Auditors from the Department of Health and Human Services’ inspector general’s office are probing whether National Institutes for Health (NIH) officials properly managed research grants that ended up partially funding controversial “gain-of-function” research at China’s Wuhan lab.
“The OIG has previously identified NIH’s oversight of grants to foreign applicants as a potential risk to [HHS] meeting program goals and the appropriate use of federal funds,” the Office of the Inspector General (OIG) said June 15 in an update of its workplan.
“NIH must manage and administer federal awards to ensure that federal funding is expended and associated programs are implemented in full accordance with statutory and public policy requirements. To do so, NIH must monitor grantee performance and grantee use of NIH funds.
“Grantees are responsible for complying with all requirements of the federal award, including maintaining effective internal controls over the federal award.
“Grantees that function as pass-through entities must monitor the activities of subrecipients, including foreign subrecipients, to ensure that subawards are used for authorized purposes in compliance with relevant laws and the terms and conditions of the subaward.
“We will review NIH’s monitoring of selected grants, and grantee use and management of NIH grant funds in accordance with federal requirements.”
The OIG investigation was prompted by a request earlier this year from Sen. Joni Ernst (R-Iowa) that the OIG examine the failure of EcoHealth Alliance (EHA), a New York-based nonprofit research foundation, to comply with federal disclosure requirements of how it spent NIH grant funds.
“That’s what the OIG is looking into is [EHA’s] failure to comply with federal law,” Ernst told reporters during a Pen & Pad session in her office on June 15. “As well as finding the origins of the virus, we also need to, besides following the science, we need to follow the money.”
EHA has used federal funds to support gain-of-function research at the Wuhan lab. Such research includes techniques researchers use to alter the DNA of a virus to give it additional characteristics, including greater resistance to vaccines, more rapid spread among victims, and specific symptoms they would suffer.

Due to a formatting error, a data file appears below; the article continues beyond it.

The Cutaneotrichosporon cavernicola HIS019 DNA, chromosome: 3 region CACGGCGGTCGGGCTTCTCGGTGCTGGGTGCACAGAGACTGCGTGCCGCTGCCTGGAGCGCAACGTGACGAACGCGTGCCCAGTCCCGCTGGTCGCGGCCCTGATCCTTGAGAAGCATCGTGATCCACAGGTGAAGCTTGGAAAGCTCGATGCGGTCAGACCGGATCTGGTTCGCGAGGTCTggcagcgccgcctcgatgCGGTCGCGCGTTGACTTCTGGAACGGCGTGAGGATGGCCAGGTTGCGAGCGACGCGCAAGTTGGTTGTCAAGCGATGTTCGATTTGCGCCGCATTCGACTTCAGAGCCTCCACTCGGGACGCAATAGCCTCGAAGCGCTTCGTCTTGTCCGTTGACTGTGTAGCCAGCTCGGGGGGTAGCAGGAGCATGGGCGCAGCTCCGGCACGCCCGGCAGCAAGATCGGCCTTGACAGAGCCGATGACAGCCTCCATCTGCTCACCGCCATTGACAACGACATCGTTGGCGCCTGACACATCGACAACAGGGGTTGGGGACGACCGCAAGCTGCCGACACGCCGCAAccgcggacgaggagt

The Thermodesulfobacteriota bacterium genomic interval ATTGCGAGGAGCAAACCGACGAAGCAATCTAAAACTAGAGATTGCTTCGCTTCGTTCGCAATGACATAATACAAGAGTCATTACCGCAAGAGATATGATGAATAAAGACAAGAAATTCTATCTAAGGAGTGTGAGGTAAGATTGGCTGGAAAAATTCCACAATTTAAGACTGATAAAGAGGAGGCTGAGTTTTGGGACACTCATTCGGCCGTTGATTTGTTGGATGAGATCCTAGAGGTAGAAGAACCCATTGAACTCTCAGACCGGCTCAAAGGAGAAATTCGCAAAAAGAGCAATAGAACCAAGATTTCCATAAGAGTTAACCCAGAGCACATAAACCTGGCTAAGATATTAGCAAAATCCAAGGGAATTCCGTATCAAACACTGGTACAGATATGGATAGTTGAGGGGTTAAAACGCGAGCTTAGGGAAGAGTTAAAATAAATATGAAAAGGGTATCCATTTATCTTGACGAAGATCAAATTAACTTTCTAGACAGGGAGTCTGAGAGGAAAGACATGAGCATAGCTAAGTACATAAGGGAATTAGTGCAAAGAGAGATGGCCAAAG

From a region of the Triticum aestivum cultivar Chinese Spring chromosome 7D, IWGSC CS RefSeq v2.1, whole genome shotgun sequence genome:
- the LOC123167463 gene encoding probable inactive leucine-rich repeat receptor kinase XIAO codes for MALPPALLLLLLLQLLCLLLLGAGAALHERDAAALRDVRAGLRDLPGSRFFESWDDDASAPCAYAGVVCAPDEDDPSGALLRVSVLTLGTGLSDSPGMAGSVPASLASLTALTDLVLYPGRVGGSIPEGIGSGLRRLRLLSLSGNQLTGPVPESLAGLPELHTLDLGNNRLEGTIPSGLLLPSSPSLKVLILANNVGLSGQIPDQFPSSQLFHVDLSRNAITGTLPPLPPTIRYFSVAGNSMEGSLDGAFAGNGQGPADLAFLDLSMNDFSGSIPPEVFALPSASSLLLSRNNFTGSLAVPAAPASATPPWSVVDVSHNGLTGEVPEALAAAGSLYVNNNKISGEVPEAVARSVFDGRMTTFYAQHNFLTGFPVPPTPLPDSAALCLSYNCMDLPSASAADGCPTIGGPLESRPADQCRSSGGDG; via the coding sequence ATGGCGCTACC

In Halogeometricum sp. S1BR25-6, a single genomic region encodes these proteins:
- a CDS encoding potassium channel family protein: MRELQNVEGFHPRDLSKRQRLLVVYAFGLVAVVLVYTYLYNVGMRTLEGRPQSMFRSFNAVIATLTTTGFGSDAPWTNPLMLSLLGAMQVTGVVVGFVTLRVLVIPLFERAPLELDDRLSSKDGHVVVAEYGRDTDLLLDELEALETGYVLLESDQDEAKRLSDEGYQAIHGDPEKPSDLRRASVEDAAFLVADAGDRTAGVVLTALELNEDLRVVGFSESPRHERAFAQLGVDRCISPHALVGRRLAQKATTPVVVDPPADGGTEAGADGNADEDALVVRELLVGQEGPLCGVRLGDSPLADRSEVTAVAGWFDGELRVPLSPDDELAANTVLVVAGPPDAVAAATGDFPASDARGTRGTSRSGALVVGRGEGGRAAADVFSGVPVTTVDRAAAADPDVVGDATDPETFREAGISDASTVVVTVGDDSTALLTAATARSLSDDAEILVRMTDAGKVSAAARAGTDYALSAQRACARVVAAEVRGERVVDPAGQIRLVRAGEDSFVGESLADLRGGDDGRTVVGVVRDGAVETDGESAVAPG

The Wuhan lab has been linked to the CCP virus that is also known as the novel coronavirus, which spread from China across the globe, including the United States, beginning in November 2019. An estimated 3 million people have died due to the virus, including more than 600,000 Americans.
Chinese officials insist the disease spread to humans from bats via raw meat sold in an open-air market not far from the lab. Multiple U.S. and other officials and experts in government and the public health sector, however, think the contagion may have been engineered in and released either by accident or otherwise from the lab, which is closely linked to the Chinese military and has benefited from U.S. government funding.
Justin Goodman, White Coat Waste Project’s vice-president for advocacy and public policy, joined Ernst in the session and described the scope of EHA’s funding by NIH.
“Just some numbers so everybody can see how big a problem this is, just to EcoHealth alone, and never mind all the other grantees the OIG might identify as violating the law, EcoHealth has gotten $61.5 million in taxpayer money since 2008,” Goodman told reporters.
“Just since the pandemic began, they’ve gotten $19 million, and that’s $17 million from the [Department of Defense] DOD and over $2 million from NIH.
“So even though [EcoHealth] has been violating the law, NIH has been notified they’ve been violating the law, NIH continues to cut checks to the EcoHealth Alliance, both for research they’re doing in China and other places.”
EHA didn’t respond to a request by The Epoch Times for comment by press time. The organization also has declined to respond to requests from House Republicans for information about its participation with the WIV in research on coronaviruses found in bats.
“EHA has an extensive history with research into bat coronaviruses in China, some of which are presumed progenitors of SARS CoV-2. In addition, EHA has partnered with the WIV in this area of research, and WIV lists EHA as one of its eight international partners, and the only one in the U.S,” Rep. Cathy McMorris-Rodgers (R-Wash.), the ranking minority member of the House Energy and Commerce Committee, said in an April 16 letter to the nonprofit.
Also signing the letter were Reps. Brett Guthrie (R-Ky.) and Morgan Griffith (R-Va.). The 10-page, single-spaced letter addressed 34 detailed questions to the nonprofit.
“Further, for several years, EHA has provided some of its National Institutes of Health (NIH) federal funding to WIV [Wuhan Institute of Virology] as a federal sub-award recipient for bat coronavirus research to conduct high-quality testing, sequencing, field sample analyses, sample storage and testing, and collaboration on scientific publications and programmatic reporting. It has been reported that EHA’s China bat research project was funded entirely through NIH awards,” the letter reads.
Ernst also announced on June 15 that she is introducing legislation that would mandate suspension of federal grants by the awarding agency whenever a recipient fails to comply with all disclosure requirements.
Congressional correspondent Mark Tapscott may be contacted at Mark.Tapscott@epochtimes.nyc